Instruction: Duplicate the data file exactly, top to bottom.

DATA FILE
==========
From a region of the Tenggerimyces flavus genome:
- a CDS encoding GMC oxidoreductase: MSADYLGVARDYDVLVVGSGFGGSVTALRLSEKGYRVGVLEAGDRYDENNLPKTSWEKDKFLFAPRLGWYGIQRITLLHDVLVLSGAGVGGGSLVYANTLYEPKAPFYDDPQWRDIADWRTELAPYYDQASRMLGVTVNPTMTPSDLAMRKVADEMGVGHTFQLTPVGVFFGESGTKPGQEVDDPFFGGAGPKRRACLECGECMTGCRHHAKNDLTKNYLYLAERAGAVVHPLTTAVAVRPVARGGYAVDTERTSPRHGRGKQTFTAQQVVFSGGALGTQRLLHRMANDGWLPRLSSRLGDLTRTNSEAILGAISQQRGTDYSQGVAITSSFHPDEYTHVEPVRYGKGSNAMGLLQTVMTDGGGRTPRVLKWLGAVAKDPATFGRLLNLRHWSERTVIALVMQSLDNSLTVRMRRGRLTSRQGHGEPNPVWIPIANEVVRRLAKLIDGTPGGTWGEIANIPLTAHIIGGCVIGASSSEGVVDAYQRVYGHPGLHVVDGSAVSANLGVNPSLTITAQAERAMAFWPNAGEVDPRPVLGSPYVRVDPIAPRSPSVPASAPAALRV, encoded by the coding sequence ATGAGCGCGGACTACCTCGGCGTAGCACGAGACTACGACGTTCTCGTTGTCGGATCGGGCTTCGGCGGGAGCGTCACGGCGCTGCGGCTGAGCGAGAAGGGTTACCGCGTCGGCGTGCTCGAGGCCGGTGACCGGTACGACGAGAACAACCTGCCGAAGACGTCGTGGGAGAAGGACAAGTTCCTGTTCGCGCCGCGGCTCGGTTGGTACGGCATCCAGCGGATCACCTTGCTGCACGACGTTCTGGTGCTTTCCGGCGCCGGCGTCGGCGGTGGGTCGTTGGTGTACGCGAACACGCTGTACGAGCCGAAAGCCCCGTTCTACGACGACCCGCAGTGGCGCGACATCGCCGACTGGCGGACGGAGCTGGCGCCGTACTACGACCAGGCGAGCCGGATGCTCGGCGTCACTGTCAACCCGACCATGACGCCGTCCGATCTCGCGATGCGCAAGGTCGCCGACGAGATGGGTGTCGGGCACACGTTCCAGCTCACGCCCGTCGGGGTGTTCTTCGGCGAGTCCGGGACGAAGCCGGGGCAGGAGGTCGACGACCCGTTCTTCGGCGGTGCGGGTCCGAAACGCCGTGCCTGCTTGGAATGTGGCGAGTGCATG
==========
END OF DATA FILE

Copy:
From a region of the Tenggerimyces flavus genome:
- a CDS encoding GMC oxidoreductase: MSADYLGVARDYDVLVVGSGFGGSVTALRLSEKGYRVGVLEAGDRYDENNLPKTSWEKDKFLFAPRLGWYGIQRITLLHDVLVLSGAGVGGGSLVYANTLYEPKAPFYDDPQWRDIADWRTELAPYYDQASRMLGVTVNPTMTPSDLAMRKVADEMGVGHTFQLTPVGVFFGESGTKPGQEVDDPFFGGAGPKRRACLECGECMTGCRHHAKNDLTKNYLYLAERAGAVVHPLTTAVAVRPVARGGYAVDTERTSPRHGRGKQTFTAQQVVFSGGALGTQRLLHRMANDGWLPRLSSRLGDLTRTNSEAILGAISQQRGTDYSQGVAITSSFHPDEYTHVEPVRYGKGSNAMGLLQTVMTDGGGRTPRVLKWLGAVAKDPATFGRLLNLRHWSERTVIALVMQSLDNSLTVRMRRGRLTSRQGHGEPNPVWIPIANEVVRRLAKLIDGTPGGTWGEIANIPLTAHIIGGCVIGASSSEGVVDAYQRVYGHPGLHVVDGSAVSANLGVNPSLTITAQAERAMAFWPNAGEVDPRPVLGSPYVRVDPIAPRSPSVPASAPAALRV, encoded by the coding sequence ATGAGCGCGGACTACCTCGGCGTAGCACGAGACTACGACGTTCTCGTTGTCGGATCGGGCTTCGGCGGGAGCGTCACGGCGCTGCGGCTGAGCGAGAAGGGTTACCGCGTCGGCGTGCTCGAGGCCGGTGACCGGTACGACGAGAACAACCTGCCGAAGACGTCGTGGGAGAAGGACAAGTTCCTGTTCGCGCCGCGGCTCGGTTGGTACGGCATCCAGCGGATCACCTTGCTGCACGACGTTCTGGTGCTTTCCGGCGCCGGCGTCGGCGGTGGGTCGTTGGTGTACGCGAACACGCTGTACGAGCCGAAAGCCCCGTTCTACGACGACCCGCAGTGGCGCGACATCGCCGACTGGCGGACGGAGCTGGCGCCGTACTACGACCAGGCGAGCCGGATGCTCGGCGTCACTGTCAACCCGACCATGACGCCGTCCGATCTCGCGATGCGCAAGGTCGCCGACGAGATGGGTGTCGGGCACACGTTCCAGCTCACGCCCGTCGGGGTGTTCTTCGGCGAGTCCGGGACGAAGCCGGGGCAGGAGGTCGACGACCCGTTCTTCGGCGGTGCGGGTCCGAAACGCCGTGCCTGCTTGGAATGTGGCGAGTGCATG